FILLING SYSTEM (6/6)
A small but remarkably efficient piston knob unscrews from the metal ring to a quick end stop. And it does go the distance when the knob is screwed back on by filling the barrel upto a volume of 1.2 - 1.3 mL. The outer connector of the piston mechanism consists of a metal unit fastened to a inner plastic unit, and it can be disengaged with a TWSBI wrench (7mm) as shown here by Hari. This helps add weight to pen and ensures that a metal wrench meets metal and thereby does not cause undue damage.
Cleaning the pen is a similar ritual accompanied by some shake. If there is some remnant ink left at the end of grip section, it’s an easy clean. You can repeatedly fill and flush the pen with the grip section dipped inside a bowl of water, or you can just remove the friction fit nib-unit and clean the insides with a soft damp cloth.
NIB - ALL THAT MATTERS (6/6)
The nib is friction-fit and comes in a standard 14k rhodiated design across four stock widths - F, FM, M & B. The nib has the standard pilot design.
The tail end of the nib specifies the month and year of manufacture. An elongated hexagonal imprint separates the design from the outer shoulders and tines with an arabesque decor running inside its circumference, encompassing the circular breather hole in between.
The branding and nib specifications of PILOT, 14k-585 (58.5% Au Alloy) along with the nib size and width, which are imprinted below the breather hole.
A standard bluish grey plastic feed with moderately spaced fins and a decently sized feeder hole delivers the amazing ink suction.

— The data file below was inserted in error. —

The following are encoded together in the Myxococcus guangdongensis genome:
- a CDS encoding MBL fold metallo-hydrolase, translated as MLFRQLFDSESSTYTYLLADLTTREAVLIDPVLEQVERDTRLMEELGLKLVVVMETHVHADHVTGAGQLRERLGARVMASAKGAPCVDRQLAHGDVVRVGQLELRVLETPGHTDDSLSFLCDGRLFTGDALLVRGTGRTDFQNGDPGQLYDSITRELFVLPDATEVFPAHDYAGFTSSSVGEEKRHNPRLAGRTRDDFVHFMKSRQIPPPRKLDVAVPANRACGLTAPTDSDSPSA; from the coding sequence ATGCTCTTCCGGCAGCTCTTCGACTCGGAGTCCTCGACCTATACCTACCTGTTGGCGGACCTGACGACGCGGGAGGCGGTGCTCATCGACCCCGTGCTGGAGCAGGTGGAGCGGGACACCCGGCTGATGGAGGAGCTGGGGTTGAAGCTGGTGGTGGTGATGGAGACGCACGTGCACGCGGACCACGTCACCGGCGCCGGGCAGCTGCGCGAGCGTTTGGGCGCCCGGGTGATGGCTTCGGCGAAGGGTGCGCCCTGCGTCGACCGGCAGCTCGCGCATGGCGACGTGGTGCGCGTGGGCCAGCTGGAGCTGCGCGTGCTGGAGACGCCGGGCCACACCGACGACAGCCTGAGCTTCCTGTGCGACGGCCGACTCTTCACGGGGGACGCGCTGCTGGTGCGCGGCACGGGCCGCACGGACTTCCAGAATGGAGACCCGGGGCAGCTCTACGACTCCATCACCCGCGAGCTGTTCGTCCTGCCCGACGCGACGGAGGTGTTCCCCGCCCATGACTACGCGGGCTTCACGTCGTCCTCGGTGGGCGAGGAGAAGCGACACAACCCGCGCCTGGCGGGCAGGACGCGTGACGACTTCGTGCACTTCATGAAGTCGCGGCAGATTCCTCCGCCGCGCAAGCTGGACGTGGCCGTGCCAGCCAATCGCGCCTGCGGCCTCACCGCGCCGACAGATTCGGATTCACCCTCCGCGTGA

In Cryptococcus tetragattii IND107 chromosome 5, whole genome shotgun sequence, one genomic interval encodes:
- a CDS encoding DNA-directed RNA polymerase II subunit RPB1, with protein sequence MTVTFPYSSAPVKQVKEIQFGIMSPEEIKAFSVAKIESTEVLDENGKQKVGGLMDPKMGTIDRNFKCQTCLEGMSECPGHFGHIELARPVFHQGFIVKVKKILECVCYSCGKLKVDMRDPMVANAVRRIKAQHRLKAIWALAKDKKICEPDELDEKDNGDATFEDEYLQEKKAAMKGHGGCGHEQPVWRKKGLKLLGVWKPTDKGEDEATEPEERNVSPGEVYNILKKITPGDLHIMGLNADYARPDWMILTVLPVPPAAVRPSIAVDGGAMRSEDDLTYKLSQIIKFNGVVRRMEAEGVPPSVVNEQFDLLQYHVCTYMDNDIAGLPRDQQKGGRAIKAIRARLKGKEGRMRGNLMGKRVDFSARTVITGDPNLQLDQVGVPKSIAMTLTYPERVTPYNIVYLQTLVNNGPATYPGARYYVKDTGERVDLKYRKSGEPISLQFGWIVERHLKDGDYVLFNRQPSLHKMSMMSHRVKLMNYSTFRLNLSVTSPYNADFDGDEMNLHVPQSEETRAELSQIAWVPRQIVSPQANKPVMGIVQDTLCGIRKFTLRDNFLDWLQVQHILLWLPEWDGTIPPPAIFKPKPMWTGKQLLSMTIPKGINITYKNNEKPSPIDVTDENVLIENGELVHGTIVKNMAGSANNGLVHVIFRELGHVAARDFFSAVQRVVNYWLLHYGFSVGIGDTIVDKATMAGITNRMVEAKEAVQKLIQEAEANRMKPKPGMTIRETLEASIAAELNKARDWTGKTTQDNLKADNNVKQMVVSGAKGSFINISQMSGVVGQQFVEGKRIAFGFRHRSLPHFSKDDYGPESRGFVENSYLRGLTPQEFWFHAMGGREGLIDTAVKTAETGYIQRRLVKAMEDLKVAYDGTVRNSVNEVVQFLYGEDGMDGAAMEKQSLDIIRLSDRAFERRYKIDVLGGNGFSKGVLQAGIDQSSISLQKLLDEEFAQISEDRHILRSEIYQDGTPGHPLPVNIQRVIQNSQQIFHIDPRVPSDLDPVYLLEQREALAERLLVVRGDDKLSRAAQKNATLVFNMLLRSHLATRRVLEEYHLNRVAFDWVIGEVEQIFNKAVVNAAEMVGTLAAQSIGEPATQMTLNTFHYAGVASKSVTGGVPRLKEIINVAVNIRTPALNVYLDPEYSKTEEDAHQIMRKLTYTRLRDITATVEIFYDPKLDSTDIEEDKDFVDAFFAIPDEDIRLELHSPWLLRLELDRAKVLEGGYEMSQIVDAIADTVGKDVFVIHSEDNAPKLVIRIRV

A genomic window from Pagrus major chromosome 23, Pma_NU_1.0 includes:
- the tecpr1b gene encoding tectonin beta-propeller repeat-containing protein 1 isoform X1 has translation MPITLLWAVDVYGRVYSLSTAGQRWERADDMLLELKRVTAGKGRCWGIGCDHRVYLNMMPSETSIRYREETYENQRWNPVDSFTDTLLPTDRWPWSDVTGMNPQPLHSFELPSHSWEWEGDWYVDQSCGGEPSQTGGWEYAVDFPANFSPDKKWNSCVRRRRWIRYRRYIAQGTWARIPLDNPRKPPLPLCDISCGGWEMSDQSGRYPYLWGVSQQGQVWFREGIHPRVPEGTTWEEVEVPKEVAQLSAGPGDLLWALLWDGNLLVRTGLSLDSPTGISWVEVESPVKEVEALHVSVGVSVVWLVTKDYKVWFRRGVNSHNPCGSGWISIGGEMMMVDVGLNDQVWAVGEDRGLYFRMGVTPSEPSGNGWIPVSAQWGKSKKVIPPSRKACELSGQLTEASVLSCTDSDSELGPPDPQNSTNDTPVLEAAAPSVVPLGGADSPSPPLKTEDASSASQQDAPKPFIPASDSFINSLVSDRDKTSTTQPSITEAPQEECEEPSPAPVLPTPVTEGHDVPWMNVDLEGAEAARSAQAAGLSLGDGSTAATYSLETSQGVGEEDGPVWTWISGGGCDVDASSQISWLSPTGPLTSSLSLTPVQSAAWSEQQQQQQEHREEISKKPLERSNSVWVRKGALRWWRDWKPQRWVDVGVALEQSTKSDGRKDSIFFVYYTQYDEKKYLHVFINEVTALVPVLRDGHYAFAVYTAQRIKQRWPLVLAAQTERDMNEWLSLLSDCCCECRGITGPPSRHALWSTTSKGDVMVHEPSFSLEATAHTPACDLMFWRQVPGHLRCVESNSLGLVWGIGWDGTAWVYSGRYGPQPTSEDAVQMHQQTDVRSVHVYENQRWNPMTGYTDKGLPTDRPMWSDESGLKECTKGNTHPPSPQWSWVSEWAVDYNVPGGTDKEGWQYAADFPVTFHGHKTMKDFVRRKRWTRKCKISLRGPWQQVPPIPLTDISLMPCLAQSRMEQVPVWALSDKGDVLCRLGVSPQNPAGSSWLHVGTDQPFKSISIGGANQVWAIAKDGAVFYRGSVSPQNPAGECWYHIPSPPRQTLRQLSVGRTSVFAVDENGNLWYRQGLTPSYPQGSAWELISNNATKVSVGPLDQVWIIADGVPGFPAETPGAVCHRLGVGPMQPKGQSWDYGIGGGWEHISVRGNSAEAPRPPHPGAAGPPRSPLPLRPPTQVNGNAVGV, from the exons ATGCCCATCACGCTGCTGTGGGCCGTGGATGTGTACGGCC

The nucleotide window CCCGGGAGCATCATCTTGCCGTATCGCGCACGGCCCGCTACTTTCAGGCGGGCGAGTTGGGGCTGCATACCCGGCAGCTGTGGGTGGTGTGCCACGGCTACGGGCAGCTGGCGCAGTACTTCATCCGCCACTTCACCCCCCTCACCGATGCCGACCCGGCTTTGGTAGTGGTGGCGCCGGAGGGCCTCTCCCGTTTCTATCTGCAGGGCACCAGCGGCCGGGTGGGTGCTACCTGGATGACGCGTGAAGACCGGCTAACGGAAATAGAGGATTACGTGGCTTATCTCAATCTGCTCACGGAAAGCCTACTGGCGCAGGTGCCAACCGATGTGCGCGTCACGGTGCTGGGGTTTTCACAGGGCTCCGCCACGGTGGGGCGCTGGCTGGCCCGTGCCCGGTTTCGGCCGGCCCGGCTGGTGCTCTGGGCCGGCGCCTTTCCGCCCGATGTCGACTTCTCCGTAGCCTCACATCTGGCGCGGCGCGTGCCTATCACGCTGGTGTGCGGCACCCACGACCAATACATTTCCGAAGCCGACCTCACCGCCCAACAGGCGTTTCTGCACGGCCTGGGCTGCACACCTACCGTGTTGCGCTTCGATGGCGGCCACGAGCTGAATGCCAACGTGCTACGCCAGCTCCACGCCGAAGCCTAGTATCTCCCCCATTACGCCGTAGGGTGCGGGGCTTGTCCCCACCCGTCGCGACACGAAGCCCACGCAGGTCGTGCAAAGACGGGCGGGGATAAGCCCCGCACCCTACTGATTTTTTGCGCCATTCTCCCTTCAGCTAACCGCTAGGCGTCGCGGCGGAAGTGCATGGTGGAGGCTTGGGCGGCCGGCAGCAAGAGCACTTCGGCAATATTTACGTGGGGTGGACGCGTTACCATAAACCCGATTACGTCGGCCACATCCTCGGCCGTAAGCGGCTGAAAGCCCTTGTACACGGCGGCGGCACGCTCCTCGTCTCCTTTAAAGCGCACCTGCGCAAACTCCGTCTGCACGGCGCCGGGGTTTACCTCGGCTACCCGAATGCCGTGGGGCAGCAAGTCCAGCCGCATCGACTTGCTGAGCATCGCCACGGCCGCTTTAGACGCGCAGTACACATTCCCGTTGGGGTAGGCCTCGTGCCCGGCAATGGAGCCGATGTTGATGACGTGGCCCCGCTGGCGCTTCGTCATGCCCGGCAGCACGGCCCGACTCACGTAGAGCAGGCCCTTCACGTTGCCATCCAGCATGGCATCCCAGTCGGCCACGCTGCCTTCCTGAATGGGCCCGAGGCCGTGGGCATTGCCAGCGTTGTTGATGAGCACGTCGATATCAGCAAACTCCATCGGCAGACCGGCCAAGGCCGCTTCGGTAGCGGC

PHYSICS OF IT (5/6) – RELATIVELY SPEAKING
With a translucent resin body in form of a truncated cigar, it does give a comfortable feel of posted length. The cap weighs 8 grams. It’s a comfortable grip section with around 1 cm diameter. Un-posted, its gives a lacking feeling of both length and weight.
Uncapped Length ~ 12 cm
Posted Length ~ 15 cm
Nib Leverage ~ 1.9 cm
Overall Weight ~ 20 g
Uncapped and posted comparisons with a few similar pens like the Custom 74 and the Pelikan m605 go below for your reference.
The CH92 retails at around USD 220, and as usual it’s available at lower street prices towards a band of USD 130-140. I had bought the first pen at a cost of USD 130, and the subsequent ones at lower prices (with varied customs). Since pilot has stopped production of these coloured versions for some time now (as per two Japanese retailers), online retailers are selling off their leftover stock quite cheaply, getting as low as USD 110, to clear off old stock. May be Pilot is coming up with a new piston filler, who knows!
This 14k nib has a smooth and wet flow. The nib is sturdy and does not have any line variation. It may lack the bit of softness and spring of a Custom 74 nib, but that’s purely my experience. There is absence of any significant variation among the horizontal and vertical strokes. These wet lines take almost 15 secs to dry a Visconti Blue Ink on MD paper.
Thank you for going through the review. Hope you enjoyed it.
Edited by soniknitr, 07 July 2015 - 19:15.